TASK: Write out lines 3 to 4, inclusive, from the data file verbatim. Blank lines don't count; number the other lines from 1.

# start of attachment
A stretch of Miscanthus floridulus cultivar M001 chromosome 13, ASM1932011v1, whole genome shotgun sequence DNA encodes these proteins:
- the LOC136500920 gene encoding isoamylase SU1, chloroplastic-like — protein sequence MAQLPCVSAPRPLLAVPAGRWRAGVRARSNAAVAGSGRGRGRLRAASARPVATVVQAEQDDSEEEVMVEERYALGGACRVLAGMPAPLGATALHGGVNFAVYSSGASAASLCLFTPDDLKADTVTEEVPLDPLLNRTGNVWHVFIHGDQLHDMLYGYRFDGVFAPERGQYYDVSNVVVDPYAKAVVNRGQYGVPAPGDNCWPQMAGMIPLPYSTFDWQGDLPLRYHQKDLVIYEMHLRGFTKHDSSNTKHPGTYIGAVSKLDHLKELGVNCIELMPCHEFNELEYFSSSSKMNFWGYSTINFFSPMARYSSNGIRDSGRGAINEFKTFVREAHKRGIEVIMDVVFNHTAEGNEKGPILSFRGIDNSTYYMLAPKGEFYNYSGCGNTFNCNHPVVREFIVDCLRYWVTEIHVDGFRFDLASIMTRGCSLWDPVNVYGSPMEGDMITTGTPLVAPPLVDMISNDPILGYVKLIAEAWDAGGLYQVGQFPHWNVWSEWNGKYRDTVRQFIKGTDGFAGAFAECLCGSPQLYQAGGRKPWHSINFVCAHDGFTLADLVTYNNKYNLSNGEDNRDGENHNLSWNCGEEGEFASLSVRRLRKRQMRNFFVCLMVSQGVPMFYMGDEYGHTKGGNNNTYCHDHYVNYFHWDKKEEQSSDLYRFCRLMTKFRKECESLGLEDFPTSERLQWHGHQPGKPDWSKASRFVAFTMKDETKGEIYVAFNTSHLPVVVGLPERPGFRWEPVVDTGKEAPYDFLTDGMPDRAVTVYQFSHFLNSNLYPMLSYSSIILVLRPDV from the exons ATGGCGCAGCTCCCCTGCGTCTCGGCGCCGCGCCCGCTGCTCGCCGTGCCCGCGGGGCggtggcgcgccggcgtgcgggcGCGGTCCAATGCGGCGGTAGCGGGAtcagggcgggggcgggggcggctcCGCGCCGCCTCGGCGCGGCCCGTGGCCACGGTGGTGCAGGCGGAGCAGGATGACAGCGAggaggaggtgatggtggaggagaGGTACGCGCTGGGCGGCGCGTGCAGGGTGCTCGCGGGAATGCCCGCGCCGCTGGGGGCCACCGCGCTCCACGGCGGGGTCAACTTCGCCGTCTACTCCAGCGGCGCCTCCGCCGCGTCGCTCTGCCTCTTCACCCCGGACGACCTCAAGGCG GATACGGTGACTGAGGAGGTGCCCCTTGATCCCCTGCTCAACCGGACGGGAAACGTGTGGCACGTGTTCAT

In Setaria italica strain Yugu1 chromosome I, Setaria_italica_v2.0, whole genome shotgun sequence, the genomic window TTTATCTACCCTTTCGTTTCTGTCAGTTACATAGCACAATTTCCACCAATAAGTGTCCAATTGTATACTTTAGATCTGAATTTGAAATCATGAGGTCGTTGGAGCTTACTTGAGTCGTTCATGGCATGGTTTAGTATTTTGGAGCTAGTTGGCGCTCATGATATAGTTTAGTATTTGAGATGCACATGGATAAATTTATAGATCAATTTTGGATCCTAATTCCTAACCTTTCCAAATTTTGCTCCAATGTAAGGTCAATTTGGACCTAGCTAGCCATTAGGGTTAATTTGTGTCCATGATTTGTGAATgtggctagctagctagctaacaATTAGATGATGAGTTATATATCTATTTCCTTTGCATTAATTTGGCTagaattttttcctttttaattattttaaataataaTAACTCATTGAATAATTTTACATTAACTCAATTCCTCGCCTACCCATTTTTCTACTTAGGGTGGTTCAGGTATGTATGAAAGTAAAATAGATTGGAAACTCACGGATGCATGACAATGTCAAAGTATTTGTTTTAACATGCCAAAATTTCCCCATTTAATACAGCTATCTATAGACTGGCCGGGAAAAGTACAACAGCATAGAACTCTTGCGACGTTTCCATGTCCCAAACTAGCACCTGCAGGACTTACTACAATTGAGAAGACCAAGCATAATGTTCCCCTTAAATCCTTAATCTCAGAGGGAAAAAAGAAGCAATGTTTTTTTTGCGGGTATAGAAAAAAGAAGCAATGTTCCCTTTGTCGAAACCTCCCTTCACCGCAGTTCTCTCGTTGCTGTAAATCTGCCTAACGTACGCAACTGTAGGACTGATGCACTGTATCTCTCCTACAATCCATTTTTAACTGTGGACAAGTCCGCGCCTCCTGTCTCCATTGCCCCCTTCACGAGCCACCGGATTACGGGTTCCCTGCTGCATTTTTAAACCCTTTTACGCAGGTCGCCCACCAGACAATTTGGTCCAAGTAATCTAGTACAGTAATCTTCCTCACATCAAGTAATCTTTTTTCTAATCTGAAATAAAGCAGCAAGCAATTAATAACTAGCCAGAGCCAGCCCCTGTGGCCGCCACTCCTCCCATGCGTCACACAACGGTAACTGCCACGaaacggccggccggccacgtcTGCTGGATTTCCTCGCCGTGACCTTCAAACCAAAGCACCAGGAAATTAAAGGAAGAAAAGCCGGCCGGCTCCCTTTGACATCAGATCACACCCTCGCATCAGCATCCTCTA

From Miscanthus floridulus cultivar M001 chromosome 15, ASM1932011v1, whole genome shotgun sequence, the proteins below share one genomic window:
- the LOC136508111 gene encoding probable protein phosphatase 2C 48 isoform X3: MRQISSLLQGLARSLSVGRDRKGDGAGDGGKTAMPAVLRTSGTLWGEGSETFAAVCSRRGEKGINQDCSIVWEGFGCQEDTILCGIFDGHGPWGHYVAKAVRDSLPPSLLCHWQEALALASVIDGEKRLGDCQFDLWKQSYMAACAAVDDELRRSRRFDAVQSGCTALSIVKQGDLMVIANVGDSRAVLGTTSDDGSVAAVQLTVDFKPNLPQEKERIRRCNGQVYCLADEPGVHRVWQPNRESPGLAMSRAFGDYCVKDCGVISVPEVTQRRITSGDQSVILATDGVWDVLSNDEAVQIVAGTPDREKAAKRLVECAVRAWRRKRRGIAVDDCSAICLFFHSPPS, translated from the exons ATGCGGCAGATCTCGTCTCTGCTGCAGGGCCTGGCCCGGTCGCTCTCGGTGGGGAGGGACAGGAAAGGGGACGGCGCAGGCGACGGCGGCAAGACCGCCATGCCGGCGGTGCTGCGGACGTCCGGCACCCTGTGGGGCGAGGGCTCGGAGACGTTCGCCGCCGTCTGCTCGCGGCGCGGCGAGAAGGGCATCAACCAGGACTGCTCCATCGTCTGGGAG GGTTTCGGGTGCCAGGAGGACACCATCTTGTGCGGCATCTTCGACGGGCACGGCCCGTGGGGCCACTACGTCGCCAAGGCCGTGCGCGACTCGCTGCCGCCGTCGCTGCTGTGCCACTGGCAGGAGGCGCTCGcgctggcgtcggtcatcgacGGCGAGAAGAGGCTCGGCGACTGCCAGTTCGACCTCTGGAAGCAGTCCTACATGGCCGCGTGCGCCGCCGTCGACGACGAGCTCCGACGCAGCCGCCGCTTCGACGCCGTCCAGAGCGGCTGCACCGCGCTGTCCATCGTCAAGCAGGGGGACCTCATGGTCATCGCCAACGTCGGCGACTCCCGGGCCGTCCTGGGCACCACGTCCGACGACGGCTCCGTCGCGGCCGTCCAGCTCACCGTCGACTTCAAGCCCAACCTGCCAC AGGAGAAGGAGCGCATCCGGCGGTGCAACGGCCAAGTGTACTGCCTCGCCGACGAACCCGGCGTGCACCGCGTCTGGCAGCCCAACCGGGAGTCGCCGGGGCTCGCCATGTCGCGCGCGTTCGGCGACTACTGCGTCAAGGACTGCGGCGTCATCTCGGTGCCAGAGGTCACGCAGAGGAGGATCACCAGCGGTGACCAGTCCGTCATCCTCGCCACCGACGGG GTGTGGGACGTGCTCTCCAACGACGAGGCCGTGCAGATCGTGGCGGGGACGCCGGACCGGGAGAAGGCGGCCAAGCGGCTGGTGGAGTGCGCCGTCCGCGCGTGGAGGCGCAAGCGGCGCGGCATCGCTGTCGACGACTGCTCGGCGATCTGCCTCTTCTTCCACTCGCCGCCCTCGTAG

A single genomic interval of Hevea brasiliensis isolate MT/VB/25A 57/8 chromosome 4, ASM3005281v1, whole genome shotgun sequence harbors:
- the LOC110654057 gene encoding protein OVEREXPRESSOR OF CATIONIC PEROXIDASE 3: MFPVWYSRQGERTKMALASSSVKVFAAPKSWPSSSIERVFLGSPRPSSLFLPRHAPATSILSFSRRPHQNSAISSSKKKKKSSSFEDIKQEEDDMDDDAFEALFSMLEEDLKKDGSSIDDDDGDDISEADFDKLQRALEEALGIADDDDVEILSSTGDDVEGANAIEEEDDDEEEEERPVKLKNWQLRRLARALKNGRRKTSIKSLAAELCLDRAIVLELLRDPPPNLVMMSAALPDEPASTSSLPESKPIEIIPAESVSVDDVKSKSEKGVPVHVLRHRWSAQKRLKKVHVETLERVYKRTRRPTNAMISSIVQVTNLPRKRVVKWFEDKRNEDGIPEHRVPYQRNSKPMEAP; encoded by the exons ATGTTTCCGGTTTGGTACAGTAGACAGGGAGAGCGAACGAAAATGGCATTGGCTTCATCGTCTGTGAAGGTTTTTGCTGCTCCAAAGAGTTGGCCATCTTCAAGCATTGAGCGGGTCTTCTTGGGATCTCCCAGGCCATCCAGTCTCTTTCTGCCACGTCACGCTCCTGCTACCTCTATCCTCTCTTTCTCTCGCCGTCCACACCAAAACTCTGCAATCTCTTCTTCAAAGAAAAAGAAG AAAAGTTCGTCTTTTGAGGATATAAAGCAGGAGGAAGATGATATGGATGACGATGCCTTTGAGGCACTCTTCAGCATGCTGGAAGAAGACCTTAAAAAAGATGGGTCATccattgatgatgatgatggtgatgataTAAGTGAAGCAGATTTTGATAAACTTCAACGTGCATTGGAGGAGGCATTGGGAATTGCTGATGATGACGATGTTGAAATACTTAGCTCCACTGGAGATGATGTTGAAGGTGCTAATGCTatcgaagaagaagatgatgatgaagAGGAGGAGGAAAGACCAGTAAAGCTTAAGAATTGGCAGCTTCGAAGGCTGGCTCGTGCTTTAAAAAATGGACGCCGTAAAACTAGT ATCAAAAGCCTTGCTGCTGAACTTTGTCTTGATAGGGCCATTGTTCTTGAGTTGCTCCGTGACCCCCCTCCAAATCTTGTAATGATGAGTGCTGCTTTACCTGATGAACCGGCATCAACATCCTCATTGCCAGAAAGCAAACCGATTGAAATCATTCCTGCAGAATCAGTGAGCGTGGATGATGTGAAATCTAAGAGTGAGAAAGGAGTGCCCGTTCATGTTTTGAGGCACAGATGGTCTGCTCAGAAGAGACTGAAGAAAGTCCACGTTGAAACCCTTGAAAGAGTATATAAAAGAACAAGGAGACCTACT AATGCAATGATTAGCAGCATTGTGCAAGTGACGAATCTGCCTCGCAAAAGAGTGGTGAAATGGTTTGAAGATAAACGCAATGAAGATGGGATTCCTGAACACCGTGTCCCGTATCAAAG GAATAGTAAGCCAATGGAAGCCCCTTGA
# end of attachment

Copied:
In Setaria italica strain Yugu1 chromosome I, Setaria_italica_v2.0, whole genome shotgun sequence, the genomic window TTTATCTACCCTTTCGTTTCTGTCAGTTACATAGCACAATTTCCACCAATAAGTGTCCAATTGTATACTTTAGATCTGAATTTGAAATCATGAGGTCGTTGGAGCTTACTTGAGTCGTTCATGGCATGGTTTAGTATTTTGGAGCTAGTTGGCGCTCATGATATAGTTTAGTATTTGAGATGCACATGGATAAATTTATAGATCAATTTTGGATCCTAATTCCTAACCTTTCCAAATTTTGCTCCAATGTAAGGTCAATTTGGACCTAGCTAGCCATTAGGGTTAATTTGTGTCCATGATTTGTGAATgtggctagctagctagctaacaATTAGATGATGAGTTATATATCTATTTCCTTTGCATTAATTTGGCTagaattttttcctttttaattattttaaataataaTAACTCATTGAATAATTTTACATTAACTCAATTCCTCGCCTACCCATTTTTCTACTTAGGGTGGTTCAGGTATGTATGAAAGTAAAATAGATTGGAAACTCACGGATGCATGACAATGTCAAAGTATTTGTTTTAACATGCCAAAATTTCCCCATTTAATACAGCTATCTATAGACTGGCCGGGAAAAGTACAACAGCATAGAACTCTTGCGACGTTTCCATGTCCCAAACTAGCACCTGCAGGACTTACTACAATTGAGAAGACCAAGCATAATGTTCCCCTTAAATCCTTAATCTCAGAGGGAAAAAAGAAGCAATGTTTTTTTTGCGGGTATAGAAAAAAGAAGCAATGTTCCCTTTGTCGAAACCTCCCTTCACCGCAGTTCTCTCGTTGCTGTAAATCTGCCTAACGTACGCAACTGTAGGACTGATGCACTGTATCTCTCCTACAATCCATTTTTAACTGTGGACAAGTCCGCGCCTCCTGTCTCCATTGCCCCCTTCACGAGCCACCGGATTACGGGTTCCCTGCTGCATTTTTAAACCCTTTTACGCAGGTCGCCCACCAGACAATTTGGTCCAAGTAATCTAGTACAGTAATCTTCCTCACATCAAGTAATCTTTTTTCTAATCTGAAATAAAGCAGCAAGCAATTAATAACTAGCCAGAGCCAGCCCCTGTGGCCGCCACTCCTCCCATGCGTCACACAACGGTAACTGCCACGaaacggccggccggccacgtcTGCTGGATTTCCTCGCCGTGACCTTCAAACCAAAGCACCAGGAAATTAAAGGAAGAAAAGCCGGCCGGCTCCCTTTGACATCAGATCACACCCTCGCATCAGCATCCTCTA

From Miscanthus floridulus cultivar M001 chromosome 15, ASM1932011v1, whole genome shotgun sequence, the proteins below share one genomic window: